But I don’t feel bad about that. If a pile of data requires a computer to process it, then it is already too “big” for our brains. In the age of “Big Data,” size matters, but emphasizing the size element is missing the point. People want to understand the data in their own terms and want to use them in decision-making processes. Throwing the raw data around to people without math or computing skills is like galleries handing out paint and brushes to people who want paintings on the wall. Worse yet, continuing to point out how “big” the Big Data world is to them is like quoting the number of rice grains on this planet in front of a hungry man, when he doesn’t even care how many grains are in one bowl. He just wants to eat a bowl of “cooked” rice, and right this moment.

To be a successful data player, one must be the master of the following three steps:

  • Collection;
  • Refinement; and
  • Delivery.

Collection and storage are obviously important in the age of Big Data. However, that in itself shouldn’t be the goal. I hear lots of bragging about how much data can be collected and stored, and how fast the data can be retrieved.

Great, you can retrieve any transaction detail going back 20 years in less than 0.5 seconds. Congratulations. But can you now tell me whom are more likely to be loyal customers for the next five years, with annual spending potential of more than $250? Or who is more likely to quit using the service in next 60 days? Who is more likely to be on a cruise ship leaving the dock on the East Coast heading for Europe between Thanksgiving and Christmas, with onboard spending potential greater than $300? Who is more likely to respond to emails with free shipping offers? Where should I open my next store selling fancy children’s products? What do my customers look like, and where do they go between 6 and 9 p.m.?

Answers to these types of questions do not come from the raw data, but they should be derived from the data through the data refinement process. And that is the hard part. Asking the right questions, expressing the goals in a mathematical format, throwing out data that don’t fit the question, merging data from a diverse array of sources, summarizing the data into meaningful levels, filling in the blanks (there will be plenty—even these days), and running statistical models to come up with scores that look like an answer to the question are all parts of the data refinement process. It is a lot like manufacturing gold watches, where mining gold is just an important first step. But a piece of gold won’t tell you what time it is.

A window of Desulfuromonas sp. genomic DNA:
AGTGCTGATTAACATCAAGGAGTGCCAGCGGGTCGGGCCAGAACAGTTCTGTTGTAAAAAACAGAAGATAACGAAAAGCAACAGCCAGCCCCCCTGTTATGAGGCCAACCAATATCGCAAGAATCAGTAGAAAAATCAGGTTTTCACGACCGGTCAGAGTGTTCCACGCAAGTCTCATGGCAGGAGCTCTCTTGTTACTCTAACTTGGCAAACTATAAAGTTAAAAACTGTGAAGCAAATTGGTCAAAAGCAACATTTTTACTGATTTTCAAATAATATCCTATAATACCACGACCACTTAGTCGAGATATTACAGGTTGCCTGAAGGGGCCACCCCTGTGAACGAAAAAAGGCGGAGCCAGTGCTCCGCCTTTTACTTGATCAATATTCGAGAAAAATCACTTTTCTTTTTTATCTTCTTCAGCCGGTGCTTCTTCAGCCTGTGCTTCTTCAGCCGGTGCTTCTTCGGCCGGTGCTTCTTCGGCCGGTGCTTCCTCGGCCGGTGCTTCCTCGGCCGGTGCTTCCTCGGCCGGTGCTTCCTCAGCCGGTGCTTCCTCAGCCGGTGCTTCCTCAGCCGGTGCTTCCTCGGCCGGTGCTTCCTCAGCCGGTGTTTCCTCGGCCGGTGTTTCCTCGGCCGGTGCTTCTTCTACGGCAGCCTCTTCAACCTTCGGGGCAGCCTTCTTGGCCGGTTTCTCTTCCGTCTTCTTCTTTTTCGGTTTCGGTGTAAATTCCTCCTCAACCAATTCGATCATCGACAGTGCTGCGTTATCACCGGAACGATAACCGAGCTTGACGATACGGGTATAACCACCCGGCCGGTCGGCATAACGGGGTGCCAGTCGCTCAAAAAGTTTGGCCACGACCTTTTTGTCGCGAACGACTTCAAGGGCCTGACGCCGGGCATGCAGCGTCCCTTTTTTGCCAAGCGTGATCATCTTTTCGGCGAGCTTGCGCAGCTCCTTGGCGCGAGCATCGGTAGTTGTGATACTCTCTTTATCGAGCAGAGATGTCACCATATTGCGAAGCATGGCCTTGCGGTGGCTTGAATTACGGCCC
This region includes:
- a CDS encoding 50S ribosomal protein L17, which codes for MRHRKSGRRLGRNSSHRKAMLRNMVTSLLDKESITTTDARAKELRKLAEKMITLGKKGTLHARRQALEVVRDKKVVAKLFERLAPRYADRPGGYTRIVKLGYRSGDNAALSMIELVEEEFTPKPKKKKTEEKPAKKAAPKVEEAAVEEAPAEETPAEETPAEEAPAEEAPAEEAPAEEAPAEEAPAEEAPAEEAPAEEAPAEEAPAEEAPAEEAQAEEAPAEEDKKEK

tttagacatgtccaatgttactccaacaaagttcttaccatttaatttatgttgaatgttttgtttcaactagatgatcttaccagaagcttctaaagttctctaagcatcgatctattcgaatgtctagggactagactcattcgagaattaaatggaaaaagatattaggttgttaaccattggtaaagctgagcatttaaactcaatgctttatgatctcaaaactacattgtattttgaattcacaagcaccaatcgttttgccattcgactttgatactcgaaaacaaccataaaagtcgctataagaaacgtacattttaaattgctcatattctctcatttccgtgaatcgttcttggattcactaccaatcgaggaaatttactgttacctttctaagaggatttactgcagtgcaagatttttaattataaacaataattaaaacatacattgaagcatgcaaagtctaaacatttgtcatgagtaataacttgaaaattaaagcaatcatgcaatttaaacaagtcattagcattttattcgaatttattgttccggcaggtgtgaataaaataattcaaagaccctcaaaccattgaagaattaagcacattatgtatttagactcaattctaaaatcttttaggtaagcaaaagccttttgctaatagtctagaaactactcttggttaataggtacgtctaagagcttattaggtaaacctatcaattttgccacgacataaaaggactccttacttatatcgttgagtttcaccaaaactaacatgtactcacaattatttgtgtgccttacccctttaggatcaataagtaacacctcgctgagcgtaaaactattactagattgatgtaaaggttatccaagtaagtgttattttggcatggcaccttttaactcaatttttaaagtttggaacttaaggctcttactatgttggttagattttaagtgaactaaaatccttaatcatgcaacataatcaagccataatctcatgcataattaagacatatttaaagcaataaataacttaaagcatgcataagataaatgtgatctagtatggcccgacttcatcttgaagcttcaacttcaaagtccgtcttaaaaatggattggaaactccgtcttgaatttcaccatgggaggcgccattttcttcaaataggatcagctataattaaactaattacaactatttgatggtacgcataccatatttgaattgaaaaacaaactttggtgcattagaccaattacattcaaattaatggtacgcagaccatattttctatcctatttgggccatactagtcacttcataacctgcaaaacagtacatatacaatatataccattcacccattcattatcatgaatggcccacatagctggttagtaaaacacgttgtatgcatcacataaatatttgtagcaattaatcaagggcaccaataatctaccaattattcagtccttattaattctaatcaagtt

The final step is to deliver that answer—which, by now, should be in a user-friendly format—to the user at the right time in the right format. Often, lots of data-related products only emphasize this part, as it is the most intimate one to the users. After all, it provides an illusion that the user is in total control, being able to touch the data so nicely displayed on the screen. Such tool sets may produce impressive-looking reports and dazzling graphics. But, lest we forget, they are only representations of the data refinement processes. In addition, no tool set will ever do the thinking part for anyone. I’ve seen so many missed opportunities where decision-makers invested obscene amounts of money in fancy tool sets, believing they will conduct all the logical and data refinement work for them, automatically. That is like believing that purchasing the top of the line Fender Stratocaster will guarantee that you will play like Eric Clapton in the near future. Yes, the tool sets are important as delivery mechanisms of refined data, but none of them replace the refinement part. Doing so would be like skipping guitar practice after spending $3,000 on a guitar.